King IV emphasises ‘accessible’ governance
The King Committee on Corporate Governance in South Africa this week released its fourth report, which showed that the compilers of the code had baulked at giving shareholders the right to block directors’ remuneration.
The latest version of the report does not give shareholders a binding vote in determining executive remuneration.
Mervyn King, chairperson of the King committee, said shareholders had no responsibility and no liability to the company. “Shareholders are transient.”
On average, shareholders hold their shares in listed companies for four to six months, and ownership of listed shares can be transferred within 25 seconds.
“Shareholders should not be [a] substitute for the remuneration committee of the board,” King said.
He added that if there were a significant number of shareholders who voted against directors’ remuneration, the board should go back and hold discussions with the dissenting shareholders and then disclose the nature of these engagements.
The King IV code recommends that shareholders of companies be given the opportunity to pass nonbinding advisory votes on remuneration policy and implementation.
The code states: “The remuneration policy should record the measures that the board commits to in the event that either the remuneration policy or the implementation report, or both, have been voted against by 25% or more of the voting rights exercised by shareholders.
“An important introduction in King IV is that the remuneration of executive management should be fair and responsible in the context of overall employee remuneration. It should be disclosed how this has been addressed.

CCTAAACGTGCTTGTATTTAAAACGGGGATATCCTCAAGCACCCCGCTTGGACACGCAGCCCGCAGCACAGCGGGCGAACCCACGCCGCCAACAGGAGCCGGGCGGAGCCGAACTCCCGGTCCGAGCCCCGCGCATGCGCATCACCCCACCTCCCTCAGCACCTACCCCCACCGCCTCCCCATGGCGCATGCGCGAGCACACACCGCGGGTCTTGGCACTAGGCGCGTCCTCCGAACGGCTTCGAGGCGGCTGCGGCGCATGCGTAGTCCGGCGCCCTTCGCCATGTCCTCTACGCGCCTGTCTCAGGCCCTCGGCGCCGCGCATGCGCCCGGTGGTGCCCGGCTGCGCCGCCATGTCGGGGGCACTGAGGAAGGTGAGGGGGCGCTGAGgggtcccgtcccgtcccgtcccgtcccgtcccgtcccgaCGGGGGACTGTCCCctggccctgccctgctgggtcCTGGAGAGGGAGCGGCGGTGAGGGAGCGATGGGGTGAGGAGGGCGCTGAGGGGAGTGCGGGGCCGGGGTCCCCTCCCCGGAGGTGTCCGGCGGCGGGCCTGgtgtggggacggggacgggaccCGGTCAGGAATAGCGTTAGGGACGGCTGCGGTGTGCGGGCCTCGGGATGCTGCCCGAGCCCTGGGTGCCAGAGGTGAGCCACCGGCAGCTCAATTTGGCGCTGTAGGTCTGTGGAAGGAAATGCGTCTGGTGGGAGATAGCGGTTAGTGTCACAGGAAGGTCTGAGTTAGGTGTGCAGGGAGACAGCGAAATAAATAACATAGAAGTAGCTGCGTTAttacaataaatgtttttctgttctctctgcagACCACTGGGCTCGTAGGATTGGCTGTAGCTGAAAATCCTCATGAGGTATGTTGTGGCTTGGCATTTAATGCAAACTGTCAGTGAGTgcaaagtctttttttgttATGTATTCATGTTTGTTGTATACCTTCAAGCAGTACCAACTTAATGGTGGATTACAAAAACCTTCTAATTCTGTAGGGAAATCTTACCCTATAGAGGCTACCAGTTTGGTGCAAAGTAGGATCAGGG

“This acknowledges the need to address the gap between the remuneration of executives and those at the lower end of the pay scale.”
According to King, “the overarching objective of King IV is to make corporate governance more accessible and relevant to a wider range of organisations, and to be the catalyst for a shift from a compliance-based mind-set to one which sees corporate governance as a lever for value creation”.
Stephen Kennedy-Good, a director at Norton Rose Fulbright South Africa, said that, given the change in the law governing companies, it was time for the King report to be updated.
The reduction in the number of principles was a good move, he added. While the King III code comprised 75 principles, King IV has been whittled down to 17 principles. An issue with the code was that it was a self-regulating document with no body to enforce the code, KennedyGood said. “The King code does not enjoy the force of the law,” he added. Deloitte directors Nina le Riche and Johan Erasmus posted this comment on the firm’s website: “We believe the new code represents a positive step forward in that it is principles- and outcomesbased, and it takes the challenges and realities of today’s business world into account.” This week the JSE issued its new listing requirements for public comment. The King report has broadened its language to go beyond listed company and business-specific vocabulary. It has also provided supplements to make it easier to adapt the code to different industry sectors, including government and nonprofit organisations. King IV takes effect at the start of organisations’ financial years – from April 1 2017. What differentiates the King IV code from that of King III, which came into effect in 2009, is “a change from share value to shared value”, according to King. Ansie Ramalho, lead author of the King IV report for the Institute of Directors of Southern Africa, said: “Principles are fundamental to good corporate governance.” She alluded to a move away from rules-based compliance to a “stakeholder inclusive” approach.